So, on yesterday I wrote that there were two occurrences over the winter break which caused me to sit down and seriously assess and reassess the motivations and reasons behind some of my actions and activities. I presented you with one then. I shall present you with another now.
The weekend before Christmas I attended a birthday party for a member of my wife’s family. During a discussion with some of the attendees, the conversation turned to my blog. I was pretty much surprised that this particular group even had knowledge of it. However, it seemed that they had actually read a post here and there, and they were supportive of my efforts.
But then came the question. It didn’t surprise me because I could see the conversation heading in that direction. How much money do you make from blogging?
Of course I had to answer nothing, not one red cent, which seemed to surprise them because for some reason they seemed to have believed me to be raking in money hand over foot. And then came the inevitable question: “Then why do you do it? You seem to invest a considerable amount of time and energy in blogging, but it makes no sense to put that much time in something that pays you nothing.”
As I set at home during the winter break, this question returned to my mind again and again.
However, during the winter break I began a special project. Wayne Hicks of The Electronic Village and the AfroSpear blog think tank and network had been keeping the Black Blog Rankings (BBR) which ranked blogs owned and operated by African Americans. However, because of changes in the rating system at Technorati, he decided to discontinue the BBR. I asked could I pick up where he left off, and he graciously gave me permission.
During the break, I speak quite a few hours combing through about 1,700 blogs as I verified their URLs, and transferred them to a new rating system. From time to time, I came across the original AfroSpear blogs, some of which dated back to as early as 2006 [see The History of the AfroSpear].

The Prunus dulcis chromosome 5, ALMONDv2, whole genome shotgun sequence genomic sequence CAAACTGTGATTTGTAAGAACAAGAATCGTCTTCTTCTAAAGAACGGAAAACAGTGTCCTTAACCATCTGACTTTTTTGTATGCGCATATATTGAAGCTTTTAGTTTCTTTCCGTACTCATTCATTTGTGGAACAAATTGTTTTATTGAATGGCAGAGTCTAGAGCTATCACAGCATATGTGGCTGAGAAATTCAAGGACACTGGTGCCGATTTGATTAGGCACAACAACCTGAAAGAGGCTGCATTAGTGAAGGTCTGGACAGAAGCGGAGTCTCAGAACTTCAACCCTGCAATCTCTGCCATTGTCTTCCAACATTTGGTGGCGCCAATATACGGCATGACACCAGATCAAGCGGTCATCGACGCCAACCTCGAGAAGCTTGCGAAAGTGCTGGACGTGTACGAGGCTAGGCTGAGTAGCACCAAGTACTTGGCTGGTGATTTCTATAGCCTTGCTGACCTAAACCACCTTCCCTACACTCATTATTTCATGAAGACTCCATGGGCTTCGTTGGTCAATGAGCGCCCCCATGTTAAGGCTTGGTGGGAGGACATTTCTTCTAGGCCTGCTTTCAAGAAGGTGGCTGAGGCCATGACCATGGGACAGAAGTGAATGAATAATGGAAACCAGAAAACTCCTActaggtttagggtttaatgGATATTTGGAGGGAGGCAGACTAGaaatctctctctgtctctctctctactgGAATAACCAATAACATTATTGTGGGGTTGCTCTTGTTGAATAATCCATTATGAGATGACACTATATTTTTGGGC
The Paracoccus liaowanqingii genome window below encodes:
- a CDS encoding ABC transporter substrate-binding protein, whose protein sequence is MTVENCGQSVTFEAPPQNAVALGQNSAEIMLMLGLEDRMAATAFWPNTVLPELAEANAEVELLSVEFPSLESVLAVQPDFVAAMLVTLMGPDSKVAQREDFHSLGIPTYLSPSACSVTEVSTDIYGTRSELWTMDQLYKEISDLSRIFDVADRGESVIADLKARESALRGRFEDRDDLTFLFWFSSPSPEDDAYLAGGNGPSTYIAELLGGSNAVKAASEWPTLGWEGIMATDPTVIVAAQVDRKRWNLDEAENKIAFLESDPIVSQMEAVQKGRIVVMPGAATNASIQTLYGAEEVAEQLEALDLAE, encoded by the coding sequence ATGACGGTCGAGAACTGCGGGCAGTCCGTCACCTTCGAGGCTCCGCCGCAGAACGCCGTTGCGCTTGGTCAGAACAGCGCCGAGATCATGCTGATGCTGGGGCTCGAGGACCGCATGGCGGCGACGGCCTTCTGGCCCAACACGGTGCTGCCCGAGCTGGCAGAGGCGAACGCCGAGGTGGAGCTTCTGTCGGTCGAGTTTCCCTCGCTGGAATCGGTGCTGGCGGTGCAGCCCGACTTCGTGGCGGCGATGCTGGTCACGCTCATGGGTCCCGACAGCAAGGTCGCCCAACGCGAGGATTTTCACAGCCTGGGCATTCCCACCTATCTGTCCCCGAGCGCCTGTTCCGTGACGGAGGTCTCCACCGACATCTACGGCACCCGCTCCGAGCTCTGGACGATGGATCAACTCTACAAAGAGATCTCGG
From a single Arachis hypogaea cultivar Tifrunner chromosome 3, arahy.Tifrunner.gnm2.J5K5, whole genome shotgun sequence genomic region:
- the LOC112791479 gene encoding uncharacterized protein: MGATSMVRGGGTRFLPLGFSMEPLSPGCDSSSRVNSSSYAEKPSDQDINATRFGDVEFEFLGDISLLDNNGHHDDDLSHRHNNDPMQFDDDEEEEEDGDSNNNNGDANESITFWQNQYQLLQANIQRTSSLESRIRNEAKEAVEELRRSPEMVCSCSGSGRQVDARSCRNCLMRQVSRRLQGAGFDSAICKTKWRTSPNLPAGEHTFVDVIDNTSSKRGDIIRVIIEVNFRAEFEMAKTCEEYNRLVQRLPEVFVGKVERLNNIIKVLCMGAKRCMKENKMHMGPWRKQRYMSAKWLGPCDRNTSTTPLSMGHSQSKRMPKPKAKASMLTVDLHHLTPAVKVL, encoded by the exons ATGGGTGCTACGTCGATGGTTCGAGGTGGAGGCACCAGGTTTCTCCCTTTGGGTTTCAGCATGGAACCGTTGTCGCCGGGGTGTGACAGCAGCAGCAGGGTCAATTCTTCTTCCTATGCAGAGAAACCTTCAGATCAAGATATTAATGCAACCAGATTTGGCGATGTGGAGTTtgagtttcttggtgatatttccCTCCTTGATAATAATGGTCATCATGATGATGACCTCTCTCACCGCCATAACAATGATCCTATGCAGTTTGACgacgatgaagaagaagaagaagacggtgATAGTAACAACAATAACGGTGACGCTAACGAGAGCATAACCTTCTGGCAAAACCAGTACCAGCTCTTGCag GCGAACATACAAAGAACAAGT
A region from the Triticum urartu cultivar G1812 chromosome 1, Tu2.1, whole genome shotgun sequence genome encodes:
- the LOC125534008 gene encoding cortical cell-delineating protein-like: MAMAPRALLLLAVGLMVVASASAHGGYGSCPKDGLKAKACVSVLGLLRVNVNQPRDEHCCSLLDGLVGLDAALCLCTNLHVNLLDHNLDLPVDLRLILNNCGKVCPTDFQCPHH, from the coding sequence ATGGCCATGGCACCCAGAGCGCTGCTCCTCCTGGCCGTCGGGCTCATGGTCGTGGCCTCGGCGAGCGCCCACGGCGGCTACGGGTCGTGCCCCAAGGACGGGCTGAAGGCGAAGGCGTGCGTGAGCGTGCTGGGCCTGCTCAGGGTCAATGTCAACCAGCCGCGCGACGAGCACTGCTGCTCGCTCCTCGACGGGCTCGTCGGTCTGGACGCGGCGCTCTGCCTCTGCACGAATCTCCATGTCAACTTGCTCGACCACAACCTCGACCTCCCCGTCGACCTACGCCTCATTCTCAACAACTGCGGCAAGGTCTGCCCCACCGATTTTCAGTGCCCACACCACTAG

What I found was a group of intrepid of men and women from various backgrounds representing various schools of thought and political affiliations who had nothing in common but the melanin in their skins and a unique voice and perspective that would not be denied, that could and would not be silenced or marginalized.
And from their earliest beginnings, the group sometimes spoke softly and individually; at other times they combined their voices until the pitch reached a cacophonic roar. Through their blogs, they argued and debated the various issues affecting the people of the African Diaspora, always with an eye toward definite and pronounced progress.
These voices gradually built to a crescendo which peaked around the election of President Barack Obama. Then gradually many of these original voices began to exit the stage as they pursued other endeavors and followed other avenues.
Now, as I check the black blogosphere, the number of black owned and operated blogs has grown by leaps and bounds. The number of African American owned and operated blogs grows each day. Additionally, many black owned and operated sites are moving upward into the rarified air of the upper reaches of the blogosphere with unprecedented reach and influence.
Also, at this time I find the gossip, hip-hop, and pop culture sites dominating the rankings. But that doesn’t mean that I do not believe there is a place in the black blogosphere for these sites; all voices are important and have a place.
However, I do look forward to a resurgence of those booming voices, new and old, that are willing to reach across the imaginary lines of color, class, gender, political affiliation, and whatever else divides as, in constructive and productive conversation and debate as we work toward uplifting brown and black peoples.
So, maybe I have managed to answer my own question. Maybe I have sat here and written and revised long enough until I have answered my own query. I blog because I feel I have something to say. I feel that I have a voice that is like none other. And with that voice I can sometimes speak in dulcet tones of compassion, forgiveness, and empathy, and at other times, I can speak in loud, bellowing tones of rage and disbelief.
And some days many others drop by to hear which voice I use while other days those that pass through are few. And some days many compliment me on my voice for that day and even stop to engage me in conversation while other days I get no feedback at all.
But nonetheless, this is my voice. This is my platform. This is why I do it. But the question then becomes, why do you do it?